The garage can be considered as not being as important as other parts of the house when performing a home inspection. This actually is not true because of the safety issues that are inherent in garages. Remember, garages are the storage space for vehicles, lawn mowers and associated gasoline storage containers. For our discussion we will focus on garages and not carports. The carport has to be identified and inspected but has fewer possible areas of concern as compared to a garage. The garage must be identified as attached or detached, where it is located on the house and the number of cars for which it is intended. If the garage is detached, the roof is also inspected. For our discussion we will assume the garage to be attached to or under the house.
Concrete floors tend to crack and garage floors are no exception. Determine whether the cracking is typical or indicative of settling or some kind of structural issue. Does the floor slope toward the overhead door? This is important because spilled gasoline or water blown in under the garage door will flow toward the outside and not collect in the garage.
Fire separation between the garage and the living space above is also something that should be noted. In older homes the drive-under garage ceiling is looking at the floor framing and insulation for the floor above it. There is no fire separation or burn through barrier between the two spaces. As building codes evolved some type of fire protection was mandated between these spaces. In most Atlanta area homes this fire protection is accomplished in one of two ways. The most common is to finish the garage walls and ceilings with drywall. Drywall has a burn through rating that qualifies it as a fire rated wall or ceiling. Care has to be given that this fire rated ceiling has no gaps or areas where fire can spread into the ceiling or wall cavity. In some counties the fire rating is accomplished with the installation of a sprinkler system. Sprinkler systems are not tested by the home inspector but an effort must be made to make sure the system is properly connected to the house water supply and if possible, to determine if the system is pressurized.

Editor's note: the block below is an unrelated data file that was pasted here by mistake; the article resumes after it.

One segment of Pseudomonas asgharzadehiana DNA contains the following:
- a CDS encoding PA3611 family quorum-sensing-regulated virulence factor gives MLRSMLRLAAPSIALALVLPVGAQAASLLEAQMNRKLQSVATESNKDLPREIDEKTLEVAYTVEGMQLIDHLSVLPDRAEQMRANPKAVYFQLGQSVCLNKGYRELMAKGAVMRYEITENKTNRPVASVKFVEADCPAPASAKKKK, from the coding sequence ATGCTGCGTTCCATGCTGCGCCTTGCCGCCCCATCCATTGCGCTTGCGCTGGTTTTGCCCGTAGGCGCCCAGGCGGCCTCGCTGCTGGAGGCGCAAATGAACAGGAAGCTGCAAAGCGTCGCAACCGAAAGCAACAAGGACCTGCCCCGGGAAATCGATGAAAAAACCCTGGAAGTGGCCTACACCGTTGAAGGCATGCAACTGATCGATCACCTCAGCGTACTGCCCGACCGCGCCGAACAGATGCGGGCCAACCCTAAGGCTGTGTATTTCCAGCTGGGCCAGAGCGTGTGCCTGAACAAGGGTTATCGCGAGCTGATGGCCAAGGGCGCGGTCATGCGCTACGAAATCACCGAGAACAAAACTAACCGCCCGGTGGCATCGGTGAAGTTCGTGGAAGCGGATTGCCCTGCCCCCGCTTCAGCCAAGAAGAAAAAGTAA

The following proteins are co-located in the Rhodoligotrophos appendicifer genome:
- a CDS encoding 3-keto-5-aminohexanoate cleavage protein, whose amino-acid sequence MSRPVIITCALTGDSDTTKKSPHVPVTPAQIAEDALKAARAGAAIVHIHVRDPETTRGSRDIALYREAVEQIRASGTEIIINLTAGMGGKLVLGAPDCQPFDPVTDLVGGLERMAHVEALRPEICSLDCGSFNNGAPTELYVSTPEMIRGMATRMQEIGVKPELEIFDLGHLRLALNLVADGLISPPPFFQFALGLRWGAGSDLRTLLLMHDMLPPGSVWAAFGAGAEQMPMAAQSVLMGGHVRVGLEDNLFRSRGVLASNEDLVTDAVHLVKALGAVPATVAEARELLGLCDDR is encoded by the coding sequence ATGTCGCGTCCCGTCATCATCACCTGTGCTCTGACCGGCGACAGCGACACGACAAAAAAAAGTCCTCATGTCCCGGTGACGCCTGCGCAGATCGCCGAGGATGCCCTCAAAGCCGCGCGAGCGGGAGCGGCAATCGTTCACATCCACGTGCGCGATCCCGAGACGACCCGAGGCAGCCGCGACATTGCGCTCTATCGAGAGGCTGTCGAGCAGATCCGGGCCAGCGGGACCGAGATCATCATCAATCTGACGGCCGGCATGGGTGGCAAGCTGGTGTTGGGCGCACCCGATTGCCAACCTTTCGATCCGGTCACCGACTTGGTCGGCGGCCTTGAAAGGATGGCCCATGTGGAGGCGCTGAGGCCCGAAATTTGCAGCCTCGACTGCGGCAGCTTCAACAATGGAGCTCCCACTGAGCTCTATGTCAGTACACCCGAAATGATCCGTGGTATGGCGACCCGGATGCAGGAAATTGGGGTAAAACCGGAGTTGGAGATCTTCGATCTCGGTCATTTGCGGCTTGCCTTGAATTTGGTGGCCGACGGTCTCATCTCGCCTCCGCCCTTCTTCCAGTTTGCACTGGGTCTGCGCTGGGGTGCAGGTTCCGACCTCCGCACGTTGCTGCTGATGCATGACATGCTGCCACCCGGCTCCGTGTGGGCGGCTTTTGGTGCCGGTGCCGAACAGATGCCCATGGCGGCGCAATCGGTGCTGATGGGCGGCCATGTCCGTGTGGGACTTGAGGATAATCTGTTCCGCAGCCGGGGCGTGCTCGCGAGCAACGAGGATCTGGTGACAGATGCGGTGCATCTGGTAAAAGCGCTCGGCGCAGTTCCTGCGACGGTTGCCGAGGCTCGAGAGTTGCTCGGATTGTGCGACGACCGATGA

The condition of the garage doors have to be noted. Are the door panels damaged from either water or impact? Does the door track properly in the door rails? Is the door hardware working properly? Are there tension springs for the door and are there any safety considerations for these springs? Are the auto-reverse devices installed properly and are they working? Are the door openers wired with an extension cord or plugged into a GFCI protected circuit? In some foreclosed properties the garage doors can be locked or there is no power to the house. This must be noted and the best possible evaluation made. If the doors not have openers, this should also be noted in the report. The Door and Access Systems Manufacturer’s Association International publishes technical data sheet #16. This is a ten item check list for garage doors and electrical openers.
The garage space is also inspected for water stains on the floor to determine if water is getting under the door or through cracks in the floor. Water staining from above or structural issues may signal other problems in the house. Don’t be fooled by those water stains on the garage wall, they have come from windshield wipers on a rainy day. It should also be noted when the garage is full of stored material and possessions and could not be entirely viewed.
The last safety item to discuss is impact barriers. Some garages contain gas fired water heaters and furnaces. If a vehicle can bump or run into one of these devices, it could cause a serious problem. To prevent this kind of impact, a properly installed and sized barrier should protect the gas appliances from accidental vehicle impact. And while we are in the garage, you know those steel support posts that are holding up the main beam for the house? If they can be struck by a vehicle, please be sure the post is properly secured to both the beam and the concrete floor.
The next article will be on electrical.